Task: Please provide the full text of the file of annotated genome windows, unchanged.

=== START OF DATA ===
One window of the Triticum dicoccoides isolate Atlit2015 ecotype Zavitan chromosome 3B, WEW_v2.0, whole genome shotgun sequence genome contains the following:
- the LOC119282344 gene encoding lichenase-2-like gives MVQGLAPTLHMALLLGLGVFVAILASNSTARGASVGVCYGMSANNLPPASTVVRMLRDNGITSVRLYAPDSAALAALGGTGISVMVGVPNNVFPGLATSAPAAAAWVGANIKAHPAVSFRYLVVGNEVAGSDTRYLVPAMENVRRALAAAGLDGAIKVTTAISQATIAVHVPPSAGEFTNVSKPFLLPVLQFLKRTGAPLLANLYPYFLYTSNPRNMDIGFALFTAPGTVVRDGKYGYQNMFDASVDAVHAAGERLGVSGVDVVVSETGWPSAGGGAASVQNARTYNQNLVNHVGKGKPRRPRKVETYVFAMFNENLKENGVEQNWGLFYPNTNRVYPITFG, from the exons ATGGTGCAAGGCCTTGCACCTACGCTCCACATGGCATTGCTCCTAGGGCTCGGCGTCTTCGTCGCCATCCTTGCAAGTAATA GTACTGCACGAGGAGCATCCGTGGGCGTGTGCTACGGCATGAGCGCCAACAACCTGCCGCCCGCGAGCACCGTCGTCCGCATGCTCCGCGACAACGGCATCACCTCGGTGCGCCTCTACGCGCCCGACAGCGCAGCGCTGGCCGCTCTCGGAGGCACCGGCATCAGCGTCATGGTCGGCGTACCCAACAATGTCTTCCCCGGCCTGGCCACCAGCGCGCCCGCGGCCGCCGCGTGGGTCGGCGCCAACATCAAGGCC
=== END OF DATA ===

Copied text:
One window of the Triticum dicoccoides isolate Atlit2015 ecotype Zavitan chromosome 3B, WEW_v2.0, whole genome shotgun sequence genome contains the following:
- the LOC119282344 gene encoding lichenase-2-like gives MVQGLAPTLHMALLLGLGVFVAILASNSTARGASVGVCYGMSANNLPPASTVVRMLRDNGITSVRLYAPDSAALAALGGTGISVMVGVPNNVFPGLATSAPAAAAWVGANIKAHPAVSFRYLVVGNEVAGSDTRYLVPAMENVRRALAAAGLDGAIKVTTAISQATIAVHVPPSAGEFTNVSKPFLLPVLQFLKRTGAPLLANLYPYFLYTSNPRNMDIGFALFTAPGTVVRDGKYGYQNMFDASVDAVHAAGERLGVSGVDVVVSETGWPSAGGGAASVQNARTYNQNLVNHVGKGKPRRPRKVETYVFAMFNENLKENGVEQNWGLFYPNTNRVYPITFG, from the exons ATGGTGCAAGGCCTTGCACCTACGCTCCACATGGCATTGCTCCTAGGGCTCGGCGTCTTCGTCGCCATCCTTGCAAGTAATA GTACTGCACGAGGAGCATCCGTGGGCGTGTGCTACGGCATGAGCGCCAACAACCTGCCGCCCGCGAGCACCGTCGTCCGCATGCTCCGCGACAACGGCATCACCTCGGTGCGCCTCTACGCGCCCGACAGCGCAGCGCTGGCCGCTCTCGGAGGCACCGGCATCAGCGTCATGGTCGGCGTACCCAACAATGTCTTCCCCGGCCTGGCCACCAGCGCGCCCGCGGCCGCCGCGTGGGTCGGCGCCAACATCAAGGCC